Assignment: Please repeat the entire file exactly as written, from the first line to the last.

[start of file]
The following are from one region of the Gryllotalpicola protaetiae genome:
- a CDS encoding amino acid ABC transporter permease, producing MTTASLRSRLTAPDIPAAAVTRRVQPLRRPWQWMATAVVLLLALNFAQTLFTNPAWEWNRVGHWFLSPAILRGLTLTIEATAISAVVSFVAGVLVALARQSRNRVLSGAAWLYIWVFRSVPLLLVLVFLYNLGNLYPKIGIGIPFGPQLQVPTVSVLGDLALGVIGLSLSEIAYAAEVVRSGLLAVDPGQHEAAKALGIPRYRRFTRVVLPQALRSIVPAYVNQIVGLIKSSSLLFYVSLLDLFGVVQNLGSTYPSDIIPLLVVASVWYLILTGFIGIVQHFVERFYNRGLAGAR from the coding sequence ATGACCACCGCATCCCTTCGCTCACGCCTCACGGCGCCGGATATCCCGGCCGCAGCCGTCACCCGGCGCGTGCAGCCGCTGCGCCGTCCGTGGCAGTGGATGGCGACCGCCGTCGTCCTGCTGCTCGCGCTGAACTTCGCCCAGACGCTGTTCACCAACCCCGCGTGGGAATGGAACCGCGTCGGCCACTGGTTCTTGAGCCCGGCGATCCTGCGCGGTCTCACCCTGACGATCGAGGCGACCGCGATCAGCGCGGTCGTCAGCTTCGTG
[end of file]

The following are from one region of the Gryllotalpicola protaetiae genome:
- a CDS encoding amino acid ABC transporter permease, producing MTTASLRSRLTAPDIPAAAVTRRVQPLRRPWQWMATAVVLLLALNFAQTLFTNPAWEWNRVGHWFLSPAILRGLTLTIEATAISAVVSFVAGVLVALARQSRNRVLSGAAWLYIWVFRSVPLLLVLVFLYNLGNLYPKIGIGIPFGPQLQVPTVSVLGDLALGVIGLSLSEIAYAAEVVRSGLLAVDPGQHEAAKALGIPRYRRFTRVVLPQALRSIVPAYVNQIVGLIKSSSLLFYVSLLDLFGVVQNLGSTYPSDIIPLLVVASVWYLILTGFIGIVQHFVERFYNRGLAGAR from the coding sequence ATGACCACCGCATCCCTTCGCTCACGCCTCACGGCGCCGGATATCCCGGCCGCAGCCGTCACCCGGCGCGTGCAGCCGCTGCGCCGTCCGTGGCAGTGGATGGCGACCGCCGTCGTCCTGCTGCTCGCGCTGAACTTCGCCCAGACGCTGTTCACCAACCCCGCGTGGGAATGGAACCGCGTCGGCCACTGGTTCTTGAGCCCGGCGATCCTGCGCGGTCTCACCCTGACGATCGAGGCGACCGCGATCAGCGCGGTCGTCAGCTTCGTG